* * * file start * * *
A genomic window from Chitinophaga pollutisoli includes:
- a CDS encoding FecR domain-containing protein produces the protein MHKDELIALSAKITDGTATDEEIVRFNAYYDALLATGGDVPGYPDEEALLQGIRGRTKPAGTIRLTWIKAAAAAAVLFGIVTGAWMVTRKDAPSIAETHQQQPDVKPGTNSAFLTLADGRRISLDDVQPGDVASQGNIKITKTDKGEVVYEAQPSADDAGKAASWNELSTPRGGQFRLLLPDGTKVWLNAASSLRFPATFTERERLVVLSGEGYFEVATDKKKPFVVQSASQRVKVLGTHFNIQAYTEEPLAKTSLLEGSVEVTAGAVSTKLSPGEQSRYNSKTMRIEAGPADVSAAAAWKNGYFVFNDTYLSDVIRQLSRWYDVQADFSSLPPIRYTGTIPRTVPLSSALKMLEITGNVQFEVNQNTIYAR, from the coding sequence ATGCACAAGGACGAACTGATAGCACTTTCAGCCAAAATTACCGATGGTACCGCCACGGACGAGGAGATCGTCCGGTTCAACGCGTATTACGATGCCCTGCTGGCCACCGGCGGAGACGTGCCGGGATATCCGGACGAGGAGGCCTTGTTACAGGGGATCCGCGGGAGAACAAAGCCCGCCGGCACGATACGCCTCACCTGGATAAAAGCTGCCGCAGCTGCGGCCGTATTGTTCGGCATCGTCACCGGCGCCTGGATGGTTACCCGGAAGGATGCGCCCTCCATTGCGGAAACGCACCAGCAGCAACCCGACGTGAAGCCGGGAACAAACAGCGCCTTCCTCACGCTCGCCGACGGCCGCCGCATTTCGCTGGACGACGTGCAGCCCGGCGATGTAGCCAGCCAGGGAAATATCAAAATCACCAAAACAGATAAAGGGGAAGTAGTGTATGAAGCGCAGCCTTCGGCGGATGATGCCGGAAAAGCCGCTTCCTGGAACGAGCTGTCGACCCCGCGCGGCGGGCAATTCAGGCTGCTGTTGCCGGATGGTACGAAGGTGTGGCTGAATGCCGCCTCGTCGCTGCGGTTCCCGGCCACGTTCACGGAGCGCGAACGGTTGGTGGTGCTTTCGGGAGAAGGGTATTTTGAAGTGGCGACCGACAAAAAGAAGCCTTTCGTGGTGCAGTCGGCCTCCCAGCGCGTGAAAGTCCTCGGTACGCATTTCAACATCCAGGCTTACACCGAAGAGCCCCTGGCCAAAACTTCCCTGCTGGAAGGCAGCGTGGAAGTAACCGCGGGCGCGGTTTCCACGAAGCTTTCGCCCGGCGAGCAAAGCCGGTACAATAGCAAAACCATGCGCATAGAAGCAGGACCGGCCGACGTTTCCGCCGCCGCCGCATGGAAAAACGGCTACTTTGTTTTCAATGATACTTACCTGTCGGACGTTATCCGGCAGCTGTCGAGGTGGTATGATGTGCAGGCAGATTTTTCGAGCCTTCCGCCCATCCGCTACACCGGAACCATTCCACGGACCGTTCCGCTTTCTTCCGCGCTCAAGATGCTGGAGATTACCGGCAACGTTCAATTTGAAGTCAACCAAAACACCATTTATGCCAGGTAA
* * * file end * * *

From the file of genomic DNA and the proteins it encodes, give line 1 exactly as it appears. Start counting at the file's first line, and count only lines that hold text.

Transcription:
A genomic window from Chitinophaga pollutisoli includes: